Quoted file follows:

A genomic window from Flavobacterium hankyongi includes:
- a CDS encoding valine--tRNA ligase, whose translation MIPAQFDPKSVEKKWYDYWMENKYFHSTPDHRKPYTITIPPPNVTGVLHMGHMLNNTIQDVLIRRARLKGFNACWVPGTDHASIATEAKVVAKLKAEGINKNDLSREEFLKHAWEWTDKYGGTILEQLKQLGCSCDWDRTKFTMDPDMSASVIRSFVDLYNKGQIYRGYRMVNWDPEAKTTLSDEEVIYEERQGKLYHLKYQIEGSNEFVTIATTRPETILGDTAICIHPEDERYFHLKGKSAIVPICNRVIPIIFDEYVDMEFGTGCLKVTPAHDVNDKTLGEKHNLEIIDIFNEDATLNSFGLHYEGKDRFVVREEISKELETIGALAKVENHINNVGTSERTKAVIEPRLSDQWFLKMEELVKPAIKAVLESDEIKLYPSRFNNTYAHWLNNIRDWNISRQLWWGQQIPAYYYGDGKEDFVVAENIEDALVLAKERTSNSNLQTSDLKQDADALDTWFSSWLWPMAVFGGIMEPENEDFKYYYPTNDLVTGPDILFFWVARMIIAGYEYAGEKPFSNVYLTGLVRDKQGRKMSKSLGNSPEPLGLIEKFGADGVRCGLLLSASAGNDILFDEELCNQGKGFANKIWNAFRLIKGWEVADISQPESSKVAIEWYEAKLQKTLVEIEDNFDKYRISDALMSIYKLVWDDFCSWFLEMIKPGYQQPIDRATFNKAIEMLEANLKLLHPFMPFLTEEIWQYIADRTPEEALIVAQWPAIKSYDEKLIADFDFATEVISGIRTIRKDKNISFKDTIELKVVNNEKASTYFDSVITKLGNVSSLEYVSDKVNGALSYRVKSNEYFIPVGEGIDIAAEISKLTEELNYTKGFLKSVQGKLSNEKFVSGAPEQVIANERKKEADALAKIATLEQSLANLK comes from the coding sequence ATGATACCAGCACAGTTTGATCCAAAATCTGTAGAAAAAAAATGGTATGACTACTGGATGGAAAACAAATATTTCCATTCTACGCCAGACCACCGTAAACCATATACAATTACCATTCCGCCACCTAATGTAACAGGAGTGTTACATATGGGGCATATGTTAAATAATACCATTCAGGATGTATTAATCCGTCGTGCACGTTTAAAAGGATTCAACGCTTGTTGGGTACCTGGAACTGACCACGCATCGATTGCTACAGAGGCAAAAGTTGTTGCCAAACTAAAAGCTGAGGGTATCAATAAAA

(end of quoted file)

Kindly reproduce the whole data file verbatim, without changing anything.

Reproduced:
A genomic window from Flavobacterium hankyongi includes:
- a CDS encoding valine--tRNA ligase, whose translation MIPAQFDPKSVEKKWYDYWMENKYFHSTPDHRKPYTITIPPPNVTGVLHMGHMLNNTIQDVLIRRARLKGFNACWVPGTDHASIATEAKVVAKLKAEGINKNDLSREEFLKHAWEWTDKYGGTILEQLKQLGCSCDWDRTKFTMDPDMSASVIRSFVDLYNKGQIYRGYRMVNWDPEAKTTLSDEEVIYEERQGKLYHLKYQIEGSNEFVTIATTRPETILGDTAICIHPEDERYFHLKGKSAIVPICNRVIPIIFDEYVDMEFGTGCLKVTPAHDVNDKTLGEKHNLEIIDIFNEDATLNSFGLHYEGKDRFVVREEISKELETIGALAKVENHINNVGTSERTKAVIEPRLSDQWFLKMEELVKPAIKAVLESDEIKLYPSRFNNTYAHWLNNIRDWNISRQLWWGQQIPAYYYGDGKEDFVVAENIEDALVLAKERTSNSNLQTSDLKQDADALDTWFSSWLWPMAVFGGIMEPENEDFKYYYPTNDLVTGPDILFFWVARMIIAGYEYAGEKPFSNVYLTGLVRDKQGRKMSKSLGNSPEPLGLIEKFGADGVRCGLLLSASAGNDILFDEELCNQGKGFANKIWNAFRLIKGWEVADISQPESSKVAIEWYEAKLQKTLVEIEDNFDKYRISDALMSIYKLVWDDFCSWFLEMIKPGYQQPIDRATFNKAIEMLEANLKLLHPFMPFLTEEIWQYIADRTPEEALIVAQWPAIKSYDEKLIADFDFATEVISGIRTIRKDKNISFKDTIELKVVNNEKASTYFDSVITKLGNVSSLEYVSDKVNGALSYRVKSNEYFIPVGEGIDIAAEISKLTEELNYTKGFLKSVQGKLSNEKFVSGAPEQVIANERKKEADALAKIATLEQSLANLK comes from the coding sequence ATGATACCAGCACAGTTTGATCCAAAATCTGTAGAAAAAAAATGGTATGACTACTGGATGGAAAACAAATATTTCCATTCTACGCCAGACCACCGTAAACCATATACAATTACCATTCCGCCACCTAATGTAACAGGAGTGTTACATATGGGGCATATGTTAAATAATACCATTCAGGATGTATTAATCCGTCGTGCACGTTTAAAAGGATTCAACGCTTGTTGGGTACCTGGAACTGACCACGCATCGATTGCTACAGAGGCAAAAGTTGTTGCCAAACTAAAAGCTGAGGGTATCAATAAAA